Alternative Visions: York Tomorrow

York Tomorrow campaigned against the previous plans for a large shopping centre on the Castle Car Park. Here they set out an alternative vision for the area.

The Castle Precinct – a proposal by York Tomorrow

Background

In the Inspectors report following the 2002 Public Inquiry into the proposed commercial development on the Castle site it was made clear that here was a cultural asset of the highest importance. Both the dominant Clifford’s Tower, the buildings surrounding the “Eye” of York, and the below-ground archaeological remains were of the greatest architectural and historic significance, and any proposals for development must have regard to this.

The planning application as submitted was refused, since when there has been no resolution of the problems facing the City in an attempt to move forward and establish what should be an area of York worthy of both local, national and even international acclaim.

The recent focus on preparing a new planning brief for the whole of the Castle Gateway provides an opportunity to put forward new suggestions for development of the Castle Precinct in particular, which fully takes account of the comments in the Inspector’s report.

Design principles

It should be noted that while York Tomorrow supports the concept of the “City as Park” set out in the Prof. Alan Simpson report of 2010 it does not support its recommendations for associated retail development on this site.

The Precinct should be redesigned to provide a fully-accessible public open space to complement the Museum Gardens on the northern side of the inner city. It should provide for relaxation and enjoyable activity at a number of levels, so that it becomes an attraction for all age groups. It should have an educational function, so that the historic aspects of the site can be brought to life, demonstrating the role it has played in city life over the centuries. It should not adversely affect the listed buildings or monuments which are such a feature of the Precinct.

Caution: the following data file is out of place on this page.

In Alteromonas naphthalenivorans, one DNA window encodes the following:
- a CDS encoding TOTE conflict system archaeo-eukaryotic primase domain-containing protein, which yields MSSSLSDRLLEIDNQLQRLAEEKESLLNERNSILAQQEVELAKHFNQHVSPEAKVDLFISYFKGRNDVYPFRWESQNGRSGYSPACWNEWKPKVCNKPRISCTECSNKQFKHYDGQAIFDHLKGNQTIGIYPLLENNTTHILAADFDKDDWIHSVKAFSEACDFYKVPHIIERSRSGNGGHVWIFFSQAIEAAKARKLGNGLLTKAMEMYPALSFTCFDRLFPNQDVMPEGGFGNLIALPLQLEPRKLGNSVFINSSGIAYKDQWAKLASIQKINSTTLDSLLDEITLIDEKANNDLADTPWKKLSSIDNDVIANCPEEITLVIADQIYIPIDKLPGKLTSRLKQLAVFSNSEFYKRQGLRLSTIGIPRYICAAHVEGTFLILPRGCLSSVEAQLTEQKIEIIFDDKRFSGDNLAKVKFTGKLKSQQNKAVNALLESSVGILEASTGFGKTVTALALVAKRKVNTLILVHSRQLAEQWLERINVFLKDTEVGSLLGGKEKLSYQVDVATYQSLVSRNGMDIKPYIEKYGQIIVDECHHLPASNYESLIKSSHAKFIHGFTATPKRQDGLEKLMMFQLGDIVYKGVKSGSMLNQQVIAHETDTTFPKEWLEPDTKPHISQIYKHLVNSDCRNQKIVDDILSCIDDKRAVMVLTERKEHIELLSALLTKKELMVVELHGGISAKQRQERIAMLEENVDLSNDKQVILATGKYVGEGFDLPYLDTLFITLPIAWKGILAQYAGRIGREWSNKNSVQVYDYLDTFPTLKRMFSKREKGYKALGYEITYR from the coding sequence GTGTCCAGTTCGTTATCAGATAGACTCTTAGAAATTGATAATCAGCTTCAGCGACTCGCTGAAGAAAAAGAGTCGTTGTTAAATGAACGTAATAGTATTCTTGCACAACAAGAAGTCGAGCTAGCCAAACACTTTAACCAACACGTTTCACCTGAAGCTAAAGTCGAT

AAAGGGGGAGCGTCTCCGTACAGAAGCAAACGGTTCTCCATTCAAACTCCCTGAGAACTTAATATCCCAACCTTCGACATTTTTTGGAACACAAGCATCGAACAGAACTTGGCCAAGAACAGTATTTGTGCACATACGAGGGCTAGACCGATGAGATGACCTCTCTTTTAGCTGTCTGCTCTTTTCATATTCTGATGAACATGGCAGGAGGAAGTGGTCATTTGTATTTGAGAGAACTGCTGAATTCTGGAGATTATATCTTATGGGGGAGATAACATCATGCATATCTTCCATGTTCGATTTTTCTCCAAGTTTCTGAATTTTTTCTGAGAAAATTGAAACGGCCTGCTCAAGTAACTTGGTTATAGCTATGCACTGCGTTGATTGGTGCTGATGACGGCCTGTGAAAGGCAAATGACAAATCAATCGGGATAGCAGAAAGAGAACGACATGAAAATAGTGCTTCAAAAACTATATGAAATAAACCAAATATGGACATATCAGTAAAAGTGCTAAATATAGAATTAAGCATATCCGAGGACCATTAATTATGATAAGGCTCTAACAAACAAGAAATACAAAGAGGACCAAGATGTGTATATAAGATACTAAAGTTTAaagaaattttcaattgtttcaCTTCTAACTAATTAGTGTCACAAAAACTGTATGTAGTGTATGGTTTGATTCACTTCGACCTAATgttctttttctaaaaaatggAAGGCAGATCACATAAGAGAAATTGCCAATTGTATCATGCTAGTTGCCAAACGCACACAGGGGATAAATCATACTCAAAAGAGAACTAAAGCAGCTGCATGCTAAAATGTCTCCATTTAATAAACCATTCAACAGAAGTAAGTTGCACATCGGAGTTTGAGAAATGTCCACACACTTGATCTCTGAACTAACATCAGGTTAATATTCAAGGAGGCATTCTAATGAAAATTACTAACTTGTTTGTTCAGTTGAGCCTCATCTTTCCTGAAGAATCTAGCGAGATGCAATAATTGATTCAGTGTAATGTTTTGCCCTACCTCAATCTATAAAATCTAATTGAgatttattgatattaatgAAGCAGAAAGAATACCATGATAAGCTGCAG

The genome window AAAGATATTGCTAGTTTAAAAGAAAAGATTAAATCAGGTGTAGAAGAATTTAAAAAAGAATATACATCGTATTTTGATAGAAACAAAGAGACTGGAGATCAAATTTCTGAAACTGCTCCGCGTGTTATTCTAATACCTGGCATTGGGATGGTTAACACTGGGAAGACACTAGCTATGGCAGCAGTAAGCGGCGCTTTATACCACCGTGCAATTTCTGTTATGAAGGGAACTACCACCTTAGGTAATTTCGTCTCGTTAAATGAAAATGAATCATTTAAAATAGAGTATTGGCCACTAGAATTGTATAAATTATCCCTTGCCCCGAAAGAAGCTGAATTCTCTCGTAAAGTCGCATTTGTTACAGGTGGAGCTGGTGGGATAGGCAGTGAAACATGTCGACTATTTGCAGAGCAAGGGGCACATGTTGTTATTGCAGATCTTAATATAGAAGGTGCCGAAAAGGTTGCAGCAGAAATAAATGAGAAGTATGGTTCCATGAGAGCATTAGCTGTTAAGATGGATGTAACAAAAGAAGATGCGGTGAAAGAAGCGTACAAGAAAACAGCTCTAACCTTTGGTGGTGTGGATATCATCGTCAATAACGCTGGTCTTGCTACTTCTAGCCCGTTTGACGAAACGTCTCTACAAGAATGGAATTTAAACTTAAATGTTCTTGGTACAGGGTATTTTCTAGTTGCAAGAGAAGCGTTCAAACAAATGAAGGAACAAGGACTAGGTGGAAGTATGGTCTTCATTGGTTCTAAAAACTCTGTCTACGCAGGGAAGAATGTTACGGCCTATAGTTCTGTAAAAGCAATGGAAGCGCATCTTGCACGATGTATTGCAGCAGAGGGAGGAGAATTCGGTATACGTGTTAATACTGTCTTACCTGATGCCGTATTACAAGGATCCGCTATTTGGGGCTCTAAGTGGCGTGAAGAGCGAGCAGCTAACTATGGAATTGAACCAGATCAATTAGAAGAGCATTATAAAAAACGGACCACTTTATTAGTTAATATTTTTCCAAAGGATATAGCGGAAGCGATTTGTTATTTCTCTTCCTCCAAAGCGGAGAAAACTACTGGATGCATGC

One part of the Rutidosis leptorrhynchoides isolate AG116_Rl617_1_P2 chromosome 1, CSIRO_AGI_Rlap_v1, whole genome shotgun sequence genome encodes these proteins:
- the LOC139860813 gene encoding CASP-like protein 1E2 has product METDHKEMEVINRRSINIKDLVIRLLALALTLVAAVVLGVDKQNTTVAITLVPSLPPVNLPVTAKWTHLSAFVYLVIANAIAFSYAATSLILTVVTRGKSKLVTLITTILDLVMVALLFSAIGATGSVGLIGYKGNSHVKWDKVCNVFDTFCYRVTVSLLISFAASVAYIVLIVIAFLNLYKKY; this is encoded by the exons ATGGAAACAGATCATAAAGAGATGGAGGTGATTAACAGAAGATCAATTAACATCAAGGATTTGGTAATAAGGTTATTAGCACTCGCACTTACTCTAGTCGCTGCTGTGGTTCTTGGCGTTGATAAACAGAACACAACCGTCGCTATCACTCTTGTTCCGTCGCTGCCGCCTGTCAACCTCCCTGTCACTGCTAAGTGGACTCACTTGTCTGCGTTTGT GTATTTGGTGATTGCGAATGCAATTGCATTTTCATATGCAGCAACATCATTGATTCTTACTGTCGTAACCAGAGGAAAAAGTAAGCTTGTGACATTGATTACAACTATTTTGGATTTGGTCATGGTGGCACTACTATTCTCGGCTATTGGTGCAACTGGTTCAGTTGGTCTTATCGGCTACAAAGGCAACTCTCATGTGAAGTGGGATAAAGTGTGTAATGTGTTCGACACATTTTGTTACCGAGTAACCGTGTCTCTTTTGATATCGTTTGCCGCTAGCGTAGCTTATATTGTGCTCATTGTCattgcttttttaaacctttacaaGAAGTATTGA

Detailed design

  1. The car park is removed and relocated either underground or re-sited elsewhere
  2. The car park area and around Clifford’s Tower will become a grassed open parkland
  3. The outlined foundations of the former prison will be revealed, including those of the gatehouse on Tower Street
  4. A lightweight event structure will form a visually permeable boundary to the east, allowing access to and intermittent views across the Foss
  5. The former burial ground will be redesigned as a memorial garden, with the functions of the northern wall of the Women’s Prison explained
  6. A pedestrian/cycle bridge will cross the Foss
  7. A public footpath will run behind the Women’s Prison, eventually linked to St.George’s Field, with information display on the former castle gateway and archaeology
  8. The “Eye” of York will be paved to allow for public parades, rallies and limited entertainments (bearing in mind the requirements of the Ministry of Justice)
  9. There will be provision for performances fronting the Women’s Prison
  10. There will be a free-standing ticket entry and interpretation centre servicing Clifford’s Tower and general visitors
  11. Tower Street paving and traffic lanes will be redesigned, with traffic management measures, to allow easy access to Tower Gardens
  12. An open air café area will be allocated opposite the former “Café Andros” site

Conclusion

The proposals should be acceptable both to Historic England and York Museums Trust, and provide much-needed open space for the

2 thoughts on “Alternative Visions: York Tomorrow

  1. I agree with the “Design Detail” above, but in particular the removal of the present car park. Visitors and residents should be discouraged from parking in the area with the city walls by encouraging them to use the Park & Ride buses. Signs should be erected on all approach route into York stating that “There is no car parking within the city walls”.

    • Thanks Geoffrey for the comments, the issue of Park and Ride (and especally making it an evening option) has come up a lot. Drawing on all the feedback to the masterplan ideas, BDP (the council-appointed masterplanners) are current coming up with options on how to manage parking, with a key idea being a multistorey on St George’s Field. Apart from Park and Ride, let us know if you have any other ideas for how to reduce traffic within the walls, as this is clearly a cruical challenge for Castle Gateway. We’re hoping to have some follow up events on Movement and will post all details on our website and via our mailing list.

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